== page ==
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 Tuesday, October 30, 2007

Page One
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DELF 2005: Bridging the Cultural Divide in Digital Entertainment
(continued from page 2)

AWN’s Dan Sarto (right) receives his souvenir from Cyperport ceo Nicholas Yang at the post event networking dinner for the speakers.

Digital Tools and Digital People
Conference attendees were treated to a number of stunning clips in two panels on “Content Evolution” and “Content Creation.” The first panel, moderated by Russell Flannery of Forbes (Shanghai Bureau), focused on audio and how digital tools have enhanced audio production for games and films. All three speakers, including John Griffin of Dolby Tokyo, Frankie Chung of Hong Kong’s Centro Digital Pictures and Michael Hedges, Academy Award-winner for sound mixing on The Lord of The Rings: The Return of the King, touted the creative freedom and incredible flexibility that new digital platforms provide. Audio tools have advanced the art of sound mixing to new levels and clips from Kung Fu Hustle and The Lord of The Rings, showed the depth, intricacy and characterization that can now be achieved. John Griffin noted that one of the challenges for game developers is the expectation to match the quality of audio to that of film production, a goal that Onimusha 3, a console game from Capcom, seemed to achieve quite well. With production deadlines looming Michael Hedges claimed one major technology kept the schedule on track. With recording sessions happening on one continent and sound mixing on another, the speed of the Internet allowed recording session output to be transferred quickly for immediate feedback and integration.

Although digital tools play a large role in streamlining and enhancing previously tedious or lengthy production tasks, it is obvious that their influence is reaching into the creative process. Dan Sarto from AWN observed that digital tools allow for new artistic styles to emerge as evidenced by films like Sky Captain and the World of Tomorrow and Sin City. Pascal Herod, founder of Duran Duboi in France, showed a beautiful clip from Enki Bial’s Immortel, which used the “digital backlot” technique to combine live actors in front of a greenscreen with computer-generated (CG) characters. Visual technologies allowed the director to create a moody, illustrative world where characters transform into mythological creatures and gravity and reality are defied throughout. In a similar vein, Frankie Chung stated that the film industry in Hong Kong had established its own culture in visualizing the Kung Fu Hustle movie in a very comical way and digital tools helped them realize the effects. Indeed, the extremely stylized actions of the characters in Kung Fu Hustle have a mythical and cartoony feel that complements the director’s comedic style.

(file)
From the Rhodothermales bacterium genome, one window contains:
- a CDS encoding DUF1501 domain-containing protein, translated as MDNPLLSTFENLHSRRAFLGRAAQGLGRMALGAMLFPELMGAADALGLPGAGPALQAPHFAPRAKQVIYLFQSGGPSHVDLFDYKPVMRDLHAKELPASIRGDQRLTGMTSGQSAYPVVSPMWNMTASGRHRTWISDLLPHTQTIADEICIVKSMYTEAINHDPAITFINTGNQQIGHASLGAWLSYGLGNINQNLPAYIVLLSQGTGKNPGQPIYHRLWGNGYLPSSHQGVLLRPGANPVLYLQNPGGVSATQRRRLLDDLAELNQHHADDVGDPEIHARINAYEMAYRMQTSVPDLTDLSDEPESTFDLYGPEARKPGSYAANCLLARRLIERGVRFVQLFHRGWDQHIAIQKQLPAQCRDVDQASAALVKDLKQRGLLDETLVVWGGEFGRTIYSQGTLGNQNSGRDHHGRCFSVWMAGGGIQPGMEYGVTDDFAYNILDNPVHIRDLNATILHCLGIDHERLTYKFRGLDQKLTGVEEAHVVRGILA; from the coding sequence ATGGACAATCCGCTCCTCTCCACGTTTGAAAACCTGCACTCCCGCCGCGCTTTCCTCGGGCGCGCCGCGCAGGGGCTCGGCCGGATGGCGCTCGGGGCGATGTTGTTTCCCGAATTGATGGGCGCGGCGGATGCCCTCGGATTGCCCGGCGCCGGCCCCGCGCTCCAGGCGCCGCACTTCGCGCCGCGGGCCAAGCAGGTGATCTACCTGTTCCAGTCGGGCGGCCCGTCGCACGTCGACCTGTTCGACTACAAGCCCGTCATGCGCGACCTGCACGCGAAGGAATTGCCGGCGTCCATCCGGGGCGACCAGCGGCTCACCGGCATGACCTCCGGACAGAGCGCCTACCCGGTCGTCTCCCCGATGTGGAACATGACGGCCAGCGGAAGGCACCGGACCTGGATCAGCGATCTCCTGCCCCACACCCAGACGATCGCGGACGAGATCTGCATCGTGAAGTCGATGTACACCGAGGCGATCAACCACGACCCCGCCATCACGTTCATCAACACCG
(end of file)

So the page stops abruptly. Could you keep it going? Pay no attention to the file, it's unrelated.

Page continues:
The second panel, moderated by Michael Logan of The South China Morning Post, broached the topic of talent and content as the differentiating success factor. Bill Bishop, ceo of Red Mushroom in China, stated the importance of creative talent. “Good game designers are like movie stars,” he said, and the name of a key creative talent can often have more bearing in the market than the company brand. Certainly, in the digital entertainment world, success comes to those who understand the potential of the medium and can creatively bring it to life. Yet it was also emphasized that successful innovative content had to resonate with consumers, and as digital entertainment offers more opportunities for self-expression and the ability to define and create their individual experience through interactivity and personalization, companies who truly understand what people want and why they want it will make an impact in the industry.

Interactive TV took center stage with (left to right) Robert Chua of The Interactive Channel (TIC), Katz Kiely of Just-B Productions, and Justin Hewelt of Broadband Bananas.

Of Content and Licensing
A holy grail of content creation is to become a licensed property that moves freely between media and merchandising and is adored (and purchased) by consumers regardless of where it lands. Licensed properties were mentioned throughout the conference. Bill Bishop stated that the trend in the game design business is to license an established property, a trend shared by just about every other medium including television, mobile phones and film. John Griffin from Dolby remarked that licensed music is becoming prevalent in game development over in-house compositions, adding that the same licensed audio as in the film version is often used, such as with The Lord of the Rings game.

But crossing the magic threshold from new content to entertainment staple is a difficult task made even more arduous by the entertainment industry’s inclination to simply rehash what has worked well in the past rather than take risks on the new and unproven. Even successful licensed properties don’t always transfer well to other cultural regions or to the global market. Indeed, the cultural distinctions in the kinds of digital entertainment consumed seem remarkably counterintuitive to being able to globalize content. Dan Sarto of AWN pointed to Spirited Away as an example. Although the film fared well in the U.S., it came nowhere near matching its phenomenal success in Japan. Yet other properties like Pokémon and Spider-Man seem impervious to cultural partiality.

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© 2007 AWN, Inc.